Originally published on this site
There was an impressive turnout for the March for Science, with people in some 600 cities participating. Lots of speeches were delivered about the importance of science and, of course, the need for more funding, especially government funding.
But even with all those speeches, it’s likely that certain issues important to science were never mentioned. Did you hear a speaker suggest …?
Science advances when people are free to challenge the received wisdom. Nearly all scientists would agree that science is a learning process, and that theories—even widely accepted theories—should be open to testing and revision, or rejection, if proven erroneous.
However, many of the March of Science speakers harbor a big reservation to that sentiment: You are free to challenge accepted theories unless it’s one of their pet theories.
As The Daily Caller quotes one of the most ubiquitous, self-promoting scientists, Bill Nye, who played a big role in the march: “And I will say, much as I love the CNN, you’re doing a disservice by having one climate change skeptic and not 97 or 98 scientists or engineers concerned about climate change.” That’s because Nye erroneously believes that 97 percent of scientists share his views about climate change.
That attitude isn’t new; it has often raised its ugly head over the centuries. Witness many of the past scientists who were persecuted for their contrarian ideas—until they became accepted.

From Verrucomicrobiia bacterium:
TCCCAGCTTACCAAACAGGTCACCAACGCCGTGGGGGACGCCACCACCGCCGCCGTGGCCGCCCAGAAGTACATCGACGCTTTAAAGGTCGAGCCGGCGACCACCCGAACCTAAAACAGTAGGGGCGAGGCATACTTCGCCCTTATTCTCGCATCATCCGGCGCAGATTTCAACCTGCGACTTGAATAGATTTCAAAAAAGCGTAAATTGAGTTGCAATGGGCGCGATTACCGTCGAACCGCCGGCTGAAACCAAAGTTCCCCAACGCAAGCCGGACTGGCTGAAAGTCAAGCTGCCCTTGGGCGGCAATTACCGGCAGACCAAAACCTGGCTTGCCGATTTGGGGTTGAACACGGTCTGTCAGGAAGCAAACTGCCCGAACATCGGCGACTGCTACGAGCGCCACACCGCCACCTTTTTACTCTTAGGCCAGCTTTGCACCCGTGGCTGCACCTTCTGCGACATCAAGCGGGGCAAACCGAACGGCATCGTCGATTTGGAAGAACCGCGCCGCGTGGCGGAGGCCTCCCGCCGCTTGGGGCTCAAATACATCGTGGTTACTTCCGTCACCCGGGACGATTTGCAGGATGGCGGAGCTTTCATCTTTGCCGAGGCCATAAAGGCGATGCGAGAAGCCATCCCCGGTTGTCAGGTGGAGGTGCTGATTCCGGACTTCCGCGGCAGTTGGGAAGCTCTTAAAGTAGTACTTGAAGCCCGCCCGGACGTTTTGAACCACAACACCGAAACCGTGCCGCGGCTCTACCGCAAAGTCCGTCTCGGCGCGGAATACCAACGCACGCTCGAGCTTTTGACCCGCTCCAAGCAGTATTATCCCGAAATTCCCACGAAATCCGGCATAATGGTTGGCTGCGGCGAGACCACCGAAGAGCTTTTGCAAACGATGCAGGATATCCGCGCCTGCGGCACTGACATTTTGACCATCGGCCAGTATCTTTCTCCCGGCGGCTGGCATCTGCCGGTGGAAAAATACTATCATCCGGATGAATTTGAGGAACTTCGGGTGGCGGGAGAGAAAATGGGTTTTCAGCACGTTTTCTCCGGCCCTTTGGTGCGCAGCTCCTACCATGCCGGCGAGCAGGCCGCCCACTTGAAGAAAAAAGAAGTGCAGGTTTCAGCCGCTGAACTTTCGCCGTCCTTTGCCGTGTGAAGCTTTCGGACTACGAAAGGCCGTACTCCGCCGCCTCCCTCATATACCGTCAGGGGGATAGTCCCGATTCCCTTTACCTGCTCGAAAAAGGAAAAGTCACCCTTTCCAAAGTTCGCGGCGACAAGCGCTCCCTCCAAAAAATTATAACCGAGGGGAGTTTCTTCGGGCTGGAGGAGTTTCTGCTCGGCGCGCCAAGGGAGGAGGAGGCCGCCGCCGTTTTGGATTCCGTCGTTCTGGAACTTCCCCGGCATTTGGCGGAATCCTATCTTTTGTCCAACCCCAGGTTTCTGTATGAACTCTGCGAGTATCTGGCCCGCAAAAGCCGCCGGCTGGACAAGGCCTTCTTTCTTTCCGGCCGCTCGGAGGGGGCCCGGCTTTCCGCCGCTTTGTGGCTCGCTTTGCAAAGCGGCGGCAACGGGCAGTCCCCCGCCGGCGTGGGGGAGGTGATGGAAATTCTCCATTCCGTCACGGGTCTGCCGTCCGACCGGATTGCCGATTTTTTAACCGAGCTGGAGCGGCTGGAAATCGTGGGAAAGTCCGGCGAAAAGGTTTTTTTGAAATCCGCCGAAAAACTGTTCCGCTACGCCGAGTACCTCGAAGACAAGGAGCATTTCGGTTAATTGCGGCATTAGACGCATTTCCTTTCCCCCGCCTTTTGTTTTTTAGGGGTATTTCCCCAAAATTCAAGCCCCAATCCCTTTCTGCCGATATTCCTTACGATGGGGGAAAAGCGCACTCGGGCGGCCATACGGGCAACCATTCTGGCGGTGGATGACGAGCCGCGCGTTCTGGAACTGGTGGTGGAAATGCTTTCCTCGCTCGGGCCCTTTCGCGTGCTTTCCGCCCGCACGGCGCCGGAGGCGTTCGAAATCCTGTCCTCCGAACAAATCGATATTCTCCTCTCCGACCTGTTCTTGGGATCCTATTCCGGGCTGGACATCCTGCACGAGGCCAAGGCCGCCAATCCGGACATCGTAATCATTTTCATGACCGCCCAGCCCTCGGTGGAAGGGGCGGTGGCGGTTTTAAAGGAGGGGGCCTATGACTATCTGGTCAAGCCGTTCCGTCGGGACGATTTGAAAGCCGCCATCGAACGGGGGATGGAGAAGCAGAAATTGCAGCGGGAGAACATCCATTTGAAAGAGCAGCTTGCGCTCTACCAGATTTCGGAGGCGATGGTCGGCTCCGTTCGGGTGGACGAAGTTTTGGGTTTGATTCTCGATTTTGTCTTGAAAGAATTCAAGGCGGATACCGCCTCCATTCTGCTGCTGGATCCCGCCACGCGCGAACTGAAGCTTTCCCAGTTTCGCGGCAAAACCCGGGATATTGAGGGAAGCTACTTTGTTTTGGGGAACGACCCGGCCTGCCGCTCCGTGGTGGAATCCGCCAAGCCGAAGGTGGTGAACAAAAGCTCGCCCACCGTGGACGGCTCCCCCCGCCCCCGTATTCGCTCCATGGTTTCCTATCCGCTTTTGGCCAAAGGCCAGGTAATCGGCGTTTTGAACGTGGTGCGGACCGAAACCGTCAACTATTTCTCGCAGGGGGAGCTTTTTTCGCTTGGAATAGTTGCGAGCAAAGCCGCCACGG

Science must stay free of politics. Though March for Science organizers tried to hide their political affinities, many speakers and attendees made their left-leaning priorities clear.
Politico helpfully published a list of what it thought was the 21 best signs at the DC rally. One of them said “Powered by science, strengthened by diversity.” You can bet “diversity” wasn’t referring to different views. Someone in a Santa Claus costume held a sign saying, “My workshop is melting.” And another sign said, “Defiance 4 science.”
Scientists want to further their research, politicians want to further their careers, and those politicians sometimes use willing scientists to achieve their political goals.
The threat from government funding. One of the most ubiquitous themes on March of Science signs and speeches was the need to keep or increase government funding.
The good news is that scientific research and development reached an all-time high in 2015, $499 billion from all sources, according to the National Science Foundation.
The better news, from a market perspective, is that the private sector’s share of science funding is growing while the government’s share is declining. But many of the marchers don’t share that perspective, because they want evermore taxpayer-funded support.
While the government can and has funded science impartially, it has increasingly funded projects with political, rather than scientific, benefits. Scientists should be aware that the government funding comes with strings—lots of them. That’s the only “string theory” politicians understand.
[Originally Published at the Institute for Policy Innovation]